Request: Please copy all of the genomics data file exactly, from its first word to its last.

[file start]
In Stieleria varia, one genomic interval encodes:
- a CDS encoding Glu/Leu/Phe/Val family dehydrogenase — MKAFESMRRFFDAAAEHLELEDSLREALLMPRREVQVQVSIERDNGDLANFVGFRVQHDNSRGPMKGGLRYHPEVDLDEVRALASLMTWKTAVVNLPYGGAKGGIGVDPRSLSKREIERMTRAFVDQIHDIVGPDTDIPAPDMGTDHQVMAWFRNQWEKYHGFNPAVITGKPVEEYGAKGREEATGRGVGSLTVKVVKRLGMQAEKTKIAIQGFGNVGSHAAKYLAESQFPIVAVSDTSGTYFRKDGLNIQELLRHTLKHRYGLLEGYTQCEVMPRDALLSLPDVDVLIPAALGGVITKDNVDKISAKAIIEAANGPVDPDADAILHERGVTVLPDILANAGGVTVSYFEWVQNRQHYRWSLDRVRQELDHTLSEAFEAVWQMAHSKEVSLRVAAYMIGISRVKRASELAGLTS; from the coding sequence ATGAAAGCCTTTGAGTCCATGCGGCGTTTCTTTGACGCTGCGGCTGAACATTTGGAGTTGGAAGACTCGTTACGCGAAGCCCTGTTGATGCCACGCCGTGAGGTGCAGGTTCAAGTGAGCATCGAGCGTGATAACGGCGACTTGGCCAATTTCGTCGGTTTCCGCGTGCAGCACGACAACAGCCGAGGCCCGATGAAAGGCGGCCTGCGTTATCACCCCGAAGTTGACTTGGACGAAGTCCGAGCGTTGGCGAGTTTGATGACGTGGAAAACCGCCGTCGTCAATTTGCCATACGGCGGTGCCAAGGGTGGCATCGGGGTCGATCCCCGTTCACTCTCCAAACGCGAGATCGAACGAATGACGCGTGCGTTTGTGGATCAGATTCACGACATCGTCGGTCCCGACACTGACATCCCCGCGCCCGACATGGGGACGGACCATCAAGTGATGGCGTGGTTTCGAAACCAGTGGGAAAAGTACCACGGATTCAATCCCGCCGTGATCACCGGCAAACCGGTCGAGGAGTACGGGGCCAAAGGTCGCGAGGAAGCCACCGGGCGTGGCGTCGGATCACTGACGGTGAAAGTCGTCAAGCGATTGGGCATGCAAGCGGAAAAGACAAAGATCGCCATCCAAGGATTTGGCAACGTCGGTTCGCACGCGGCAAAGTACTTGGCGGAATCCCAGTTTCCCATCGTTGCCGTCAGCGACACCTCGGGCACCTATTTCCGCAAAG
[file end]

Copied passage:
In Stieleria varia, one genomic interval encodes:
- a CDS encoding Glu/Leu/Phe/Val family dehydrogenase — MKAFESMRRFFDAAAEHLELEDSLREALLMPRREVQVQVSIERDNGDLANFVGFRVQHDNSRGPMKGGLRYHPEVDLDEVRALASLMTWKTAVVNLPYGGAKGGIGVDPRSLSKREIERMTRAFVDQIHDIVGPDTDIPAPDMGTDHQVMAWFRNQWEKYHGFNPAVITGKPVEEYGAKGREEATGRGVGSLTVKVVKRLGMQAEKTKIAIQGFGNVGSHAAKYLAESQFPIVAVSDTSGTYFRKDGLNIQELLRHTLKHRYGLLEGYTQCEVMPRDALLSLPDVDVLIPAALGGVITKDNVDKISAKAIIEAANGPVDPDADAILHERGVTVLPDILANAGGVTVSYFEWVQNRQHYRWSLDRVRQELDHTLSEAFEAVWQMAHSKEVSLRVAAYMIGISRVKRASELAGLTS; from the coding sequence ATGAAAGCCTTTGAGTCCATGCGGCGTTTCTTTGACGCTGCGGCTGAACATTTGGAGTTGGAAGACTCGTTACGCGAAGCCCTGTTGATGCCACGCCGTGAGGTGCAGGTTCAAGTGAGCATCGAGCGTGATAACGGCGACTTGGCCAATTTCGTCGGTTTCCGCGTGCAGCACGACAACAGCCGAGGCCCGATGAAAGGCGGCCTGCGTTATCACCCCGAAGTTGACTTGGACGAAGTCCGAGCGTTGGCGAGTTTGATGACGTGGAAAACCGCCGTCGTCAATTTGCCATACGGCGGTGCCAAGGGTGGCATCGGGGTCGATCCCCGTTCACTCTCCAAACGCGAGATCGAACGAATGACGCGTGCGTTTGTGGATCAGATTCACGACATCGTCGGTCCCGACACTGACATCCCCGCGCCCGACATGGGGACGGACCATCAAGTGATGGCGTGGTTTCGAAACCAGTGGGAAAAGTACCACGGATTCAATCCCGCCGTGATCACCGGCAAACCGGTCGAGGAGTACGGGGCCAAAGGTCGCGAGGAAGCCACCGGGCGTGGCGTCGGATCACTGACGGTGAAAGTCGTCAAGCGATTGGGCATGCAAGCGGAAAAGACAAAGATCGCCATCCAAGGATTTGGCAACGTCGGTTCGCACGCGGCAAAGTACTTGGCGGAATCCCAGTTTCCCATCGTTGCCGTCAGCGACACCTCGGGCACCTATTTCCGCAAAG